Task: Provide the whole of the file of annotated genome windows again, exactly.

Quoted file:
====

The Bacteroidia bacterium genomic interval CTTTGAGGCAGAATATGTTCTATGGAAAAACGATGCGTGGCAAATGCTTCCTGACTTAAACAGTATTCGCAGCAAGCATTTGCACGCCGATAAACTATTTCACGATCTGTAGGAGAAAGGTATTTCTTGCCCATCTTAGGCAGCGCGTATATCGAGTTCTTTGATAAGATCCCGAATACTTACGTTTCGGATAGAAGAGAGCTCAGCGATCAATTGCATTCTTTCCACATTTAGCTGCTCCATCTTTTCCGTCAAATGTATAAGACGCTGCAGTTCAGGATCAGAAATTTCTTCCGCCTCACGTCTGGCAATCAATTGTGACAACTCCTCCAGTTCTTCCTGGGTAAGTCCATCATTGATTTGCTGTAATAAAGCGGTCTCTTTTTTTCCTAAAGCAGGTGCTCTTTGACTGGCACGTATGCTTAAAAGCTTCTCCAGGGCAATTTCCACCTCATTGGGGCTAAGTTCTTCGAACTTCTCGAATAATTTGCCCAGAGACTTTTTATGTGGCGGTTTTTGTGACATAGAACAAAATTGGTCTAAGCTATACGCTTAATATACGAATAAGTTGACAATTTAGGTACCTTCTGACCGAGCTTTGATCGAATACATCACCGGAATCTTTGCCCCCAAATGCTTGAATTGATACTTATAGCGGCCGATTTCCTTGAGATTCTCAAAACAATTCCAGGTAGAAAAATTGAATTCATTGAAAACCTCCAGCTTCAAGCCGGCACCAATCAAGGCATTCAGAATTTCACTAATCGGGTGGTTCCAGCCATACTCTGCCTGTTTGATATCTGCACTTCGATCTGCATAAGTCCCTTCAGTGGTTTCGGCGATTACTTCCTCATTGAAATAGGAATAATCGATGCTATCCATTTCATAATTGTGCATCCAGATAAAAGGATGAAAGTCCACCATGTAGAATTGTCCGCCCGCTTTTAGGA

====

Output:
The Bacteroidia bacterium genomic interval CTTTGAGGCAGAATATGTTCTATGGAAAAACGATGCGTGGCAAATGCTTCCTGACTTAAACAGTATTCGCAGCAAGCATTTGCACGCCGATAAACTATTTCACGATCTGTAGGAGAAAGGTATTTCTTGCCCATCTTAGGCAGCGCGTATATCGAGTTCTTTGATAAGATCCCGAATACTTACGTTTCGGATAGAAGAGAGCTCAGCGATCAATTGCATTCTTTCCACATTTAGCTGCTCCATCTTTTCCGTCAAATGTATAAGACGCTGCAGTTCAGGATCAGAAATTTCTTCCGCCTCACGTCTGGCAATCAATTGTGACAACTCCTCCAGTTCTTCCTGGGTAAGTCCATCATTGATTTGCTGTAATAAAGCGGTCTCTTTTTTTCCTAAAGCAGGTGCTCTTTGACTGGCACGTATGCTTAAAAGCTTCTCCAGGGCAATTTCCACCTCATTGGGGCTAAGTTCTTCGAACTTCTCGAATAATTTGCCCAGAGACTTTTTATGTGGCGGTTTTTGTGACATAGAACAAAATTGGTCTAAGCTATACGCTTAATATACGAATAAGTTGACAATTTAGGTACCTTCTGACCGAGCTTTGATCGAATACATCACCGGAATCTTTGCCCCCAAATGCTTGAATTGATACTTATAGCGGCCGATTTCCTTGAGATTCTCAAAACAATTCCAGGTAGAAAAATTGAATTCATTGAAAACCTCCAGCTTCAAGCCGGCACCAATCAAGGCATTCAGAATTTCACTAATCGGGTGGTTCCAGCCATACTCTGCCTGTTTGATATCTGCACTTCGATCTGCATAAGTCCCTTCAGTGGTTTCGGCGATTACTTCCTCATTGAAATAGGAATAATCGATGCTATCCATTTCATAATTGTGCATCCAGATAAAAGGATGAAAGTCCACCATGTAGAATTGTCCGCCCGCTTTTAGGA